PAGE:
Again, ‘HcSErrorMessage: Success’ here is inaccurate. This particular error ended up being a mis-configured proxy settings on the device where NTLM was specified instead of None and no username/pwd were provided. The proxy was not requiring or using any authentication.

The PowerShell commands to use are:

Get-HCSWebProxy # to view current Proxy settings

Set-HCSWebProxy -ConnectionURI '' -Authentication 
None # to configure the device to use Proxy

Enable-HCSWebProxy # to enable Proxy use


When using the Test-HcsStorageAccountCredential function/cmdlet with the ‘name’  parameter set, any StatusCode value other than 0 indicates failure to connect or/and authenticate to the Storage Account. ‘HcSErrorMessage: Success’ may be inaccurate.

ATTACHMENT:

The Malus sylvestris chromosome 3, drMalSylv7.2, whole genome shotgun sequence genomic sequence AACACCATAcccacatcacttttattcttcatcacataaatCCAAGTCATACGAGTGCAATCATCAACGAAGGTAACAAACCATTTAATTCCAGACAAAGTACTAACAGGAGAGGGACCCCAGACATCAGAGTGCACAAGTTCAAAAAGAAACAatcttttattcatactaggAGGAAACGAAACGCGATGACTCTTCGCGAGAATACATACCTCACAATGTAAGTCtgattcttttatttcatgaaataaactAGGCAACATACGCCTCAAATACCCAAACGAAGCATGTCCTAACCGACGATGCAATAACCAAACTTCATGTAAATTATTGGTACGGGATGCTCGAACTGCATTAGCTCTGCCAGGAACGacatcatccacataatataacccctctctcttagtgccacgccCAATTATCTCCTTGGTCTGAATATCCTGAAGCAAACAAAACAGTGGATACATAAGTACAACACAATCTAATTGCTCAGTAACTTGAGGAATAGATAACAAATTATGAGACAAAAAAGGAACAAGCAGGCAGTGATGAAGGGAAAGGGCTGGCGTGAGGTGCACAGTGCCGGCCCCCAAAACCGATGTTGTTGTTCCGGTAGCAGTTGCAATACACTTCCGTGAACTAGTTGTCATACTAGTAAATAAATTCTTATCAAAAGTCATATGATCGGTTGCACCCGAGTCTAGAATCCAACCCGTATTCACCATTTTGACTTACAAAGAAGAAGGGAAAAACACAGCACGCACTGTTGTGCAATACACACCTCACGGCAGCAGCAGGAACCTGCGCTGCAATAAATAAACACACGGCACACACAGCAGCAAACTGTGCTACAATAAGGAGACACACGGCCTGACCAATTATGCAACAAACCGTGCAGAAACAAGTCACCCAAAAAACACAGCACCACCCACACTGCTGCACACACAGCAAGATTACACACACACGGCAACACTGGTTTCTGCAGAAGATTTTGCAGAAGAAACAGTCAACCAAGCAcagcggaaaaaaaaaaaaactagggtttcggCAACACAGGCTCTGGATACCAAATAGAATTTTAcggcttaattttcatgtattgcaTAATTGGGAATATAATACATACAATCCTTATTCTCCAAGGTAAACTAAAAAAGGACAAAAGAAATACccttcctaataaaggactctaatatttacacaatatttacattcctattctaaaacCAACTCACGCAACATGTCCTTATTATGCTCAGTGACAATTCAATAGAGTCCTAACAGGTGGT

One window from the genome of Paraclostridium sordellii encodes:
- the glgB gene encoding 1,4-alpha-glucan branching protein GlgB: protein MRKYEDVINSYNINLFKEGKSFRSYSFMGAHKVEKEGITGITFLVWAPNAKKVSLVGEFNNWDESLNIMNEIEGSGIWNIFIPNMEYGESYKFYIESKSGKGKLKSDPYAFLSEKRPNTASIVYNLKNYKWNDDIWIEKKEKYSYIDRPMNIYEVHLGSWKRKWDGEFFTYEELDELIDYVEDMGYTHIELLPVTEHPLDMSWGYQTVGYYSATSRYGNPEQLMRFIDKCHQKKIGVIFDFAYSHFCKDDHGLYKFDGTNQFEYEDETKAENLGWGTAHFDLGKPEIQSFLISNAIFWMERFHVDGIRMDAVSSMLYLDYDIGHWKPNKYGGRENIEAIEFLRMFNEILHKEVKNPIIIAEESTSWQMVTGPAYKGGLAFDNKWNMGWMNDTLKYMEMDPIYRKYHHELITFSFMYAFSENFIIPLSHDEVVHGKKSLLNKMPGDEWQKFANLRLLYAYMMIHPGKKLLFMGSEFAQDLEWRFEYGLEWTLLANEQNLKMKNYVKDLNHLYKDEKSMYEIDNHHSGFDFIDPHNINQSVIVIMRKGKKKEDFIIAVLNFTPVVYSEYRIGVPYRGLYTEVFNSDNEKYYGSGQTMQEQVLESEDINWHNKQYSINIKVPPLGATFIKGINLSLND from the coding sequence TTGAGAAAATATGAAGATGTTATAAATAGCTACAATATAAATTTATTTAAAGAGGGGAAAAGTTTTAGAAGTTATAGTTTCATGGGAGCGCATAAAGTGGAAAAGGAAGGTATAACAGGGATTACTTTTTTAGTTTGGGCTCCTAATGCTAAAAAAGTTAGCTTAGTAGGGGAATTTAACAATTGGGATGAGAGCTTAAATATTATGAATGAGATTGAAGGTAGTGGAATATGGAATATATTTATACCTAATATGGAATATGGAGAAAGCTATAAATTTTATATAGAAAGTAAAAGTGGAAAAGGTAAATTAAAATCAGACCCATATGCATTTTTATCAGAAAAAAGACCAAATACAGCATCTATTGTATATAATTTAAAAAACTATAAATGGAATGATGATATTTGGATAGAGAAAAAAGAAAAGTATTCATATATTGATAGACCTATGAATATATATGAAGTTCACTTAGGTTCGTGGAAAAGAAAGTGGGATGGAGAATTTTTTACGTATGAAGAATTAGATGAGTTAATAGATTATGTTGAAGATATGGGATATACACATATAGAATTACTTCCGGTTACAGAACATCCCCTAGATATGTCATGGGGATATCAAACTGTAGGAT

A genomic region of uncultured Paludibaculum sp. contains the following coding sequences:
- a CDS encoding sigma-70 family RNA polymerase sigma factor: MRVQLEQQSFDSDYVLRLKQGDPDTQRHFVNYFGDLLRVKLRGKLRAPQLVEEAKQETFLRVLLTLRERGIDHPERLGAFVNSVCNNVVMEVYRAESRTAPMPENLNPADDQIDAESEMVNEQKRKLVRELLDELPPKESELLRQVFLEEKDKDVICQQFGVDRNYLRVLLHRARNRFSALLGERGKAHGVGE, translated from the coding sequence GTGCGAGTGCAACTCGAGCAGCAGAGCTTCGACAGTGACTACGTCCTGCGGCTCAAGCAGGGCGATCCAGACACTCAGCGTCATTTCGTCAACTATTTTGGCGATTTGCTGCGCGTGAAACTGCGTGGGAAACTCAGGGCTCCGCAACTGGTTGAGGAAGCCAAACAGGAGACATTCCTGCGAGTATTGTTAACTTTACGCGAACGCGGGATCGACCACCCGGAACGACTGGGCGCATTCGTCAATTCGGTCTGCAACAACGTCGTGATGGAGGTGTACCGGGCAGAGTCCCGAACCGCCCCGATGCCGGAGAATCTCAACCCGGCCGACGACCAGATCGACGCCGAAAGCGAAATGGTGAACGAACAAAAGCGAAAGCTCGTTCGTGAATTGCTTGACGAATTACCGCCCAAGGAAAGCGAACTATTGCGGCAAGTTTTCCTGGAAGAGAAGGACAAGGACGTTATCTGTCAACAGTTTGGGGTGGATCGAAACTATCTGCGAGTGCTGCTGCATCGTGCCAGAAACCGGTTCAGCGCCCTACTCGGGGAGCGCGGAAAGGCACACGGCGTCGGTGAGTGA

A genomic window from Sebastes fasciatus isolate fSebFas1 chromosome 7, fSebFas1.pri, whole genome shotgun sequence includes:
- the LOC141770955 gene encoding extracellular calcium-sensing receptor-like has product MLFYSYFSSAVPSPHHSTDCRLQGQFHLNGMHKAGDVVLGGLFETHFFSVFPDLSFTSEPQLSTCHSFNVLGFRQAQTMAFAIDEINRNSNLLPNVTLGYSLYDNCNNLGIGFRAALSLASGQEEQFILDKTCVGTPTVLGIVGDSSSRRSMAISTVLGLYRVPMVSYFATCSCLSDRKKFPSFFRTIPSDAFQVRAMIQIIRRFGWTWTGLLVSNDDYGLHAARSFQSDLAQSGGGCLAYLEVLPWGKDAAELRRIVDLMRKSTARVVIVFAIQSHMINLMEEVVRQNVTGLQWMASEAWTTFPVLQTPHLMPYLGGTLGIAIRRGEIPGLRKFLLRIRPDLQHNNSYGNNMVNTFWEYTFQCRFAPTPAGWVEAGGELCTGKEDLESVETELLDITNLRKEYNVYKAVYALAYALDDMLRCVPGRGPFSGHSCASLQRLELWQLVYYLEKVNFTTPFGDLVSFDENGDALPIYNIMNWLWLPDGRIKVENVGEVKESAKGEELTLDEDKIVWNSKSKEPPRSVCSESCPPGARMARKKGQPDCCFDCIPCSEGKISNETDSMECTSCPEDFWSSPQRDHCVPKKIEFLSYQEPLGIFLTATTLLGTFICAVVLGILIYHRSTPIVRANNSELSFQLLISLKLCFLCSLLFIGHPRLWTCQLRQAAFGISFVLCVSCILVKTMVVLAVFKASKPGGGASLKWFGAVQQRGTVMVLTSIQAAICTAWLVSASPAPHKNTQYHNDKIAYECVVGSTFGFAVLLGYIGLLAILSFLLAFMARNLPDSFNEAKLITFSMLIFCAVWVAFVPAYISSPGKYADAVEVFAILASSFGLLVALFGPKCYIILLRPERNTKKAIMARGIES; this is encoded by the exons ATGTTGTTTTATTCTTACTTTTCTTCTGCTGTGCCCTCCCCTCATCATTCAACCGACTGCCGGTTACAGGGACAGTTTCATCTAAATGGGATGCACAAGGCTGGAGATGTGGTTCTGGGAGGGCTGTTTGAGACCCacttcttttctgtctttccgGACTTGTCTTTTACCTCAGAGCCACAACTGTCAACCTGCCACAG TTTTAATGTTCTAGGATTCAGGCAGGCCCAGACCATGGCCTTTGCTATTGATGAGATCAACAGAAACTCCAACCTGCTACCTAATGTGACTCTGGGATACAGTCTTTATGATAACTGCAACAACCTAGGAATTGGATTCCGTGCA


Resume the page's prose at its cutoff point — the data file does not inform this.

Moving your StorSimple 8k device

You may have the situation where you need to move your StorSimple 8k iSCSI SAN from one physical location to another. Assuming that the move is not so far as to move to another continent or thousands of miles away, the following process is what I recommend for the move:

  • On the file servers that receive iSCSI volumes from this StorSimple device, open Disk Management, and offline all volumes from this StorSimple device
  • (Optional) In the classic portal, under the device/maintenance page, install the latest Software and Firmware update. The reason this unrelated step is here, is to take advantage of the down time window to perform device update. This may take 1-12 hours, and may require access to the device serial interface.
  • Ensure that you have the Device Administrator password. You’ll need that to change the device IP configuration for the new site. If you don’t have it, you can reset it by going into the classic portal, under the device/configuration page.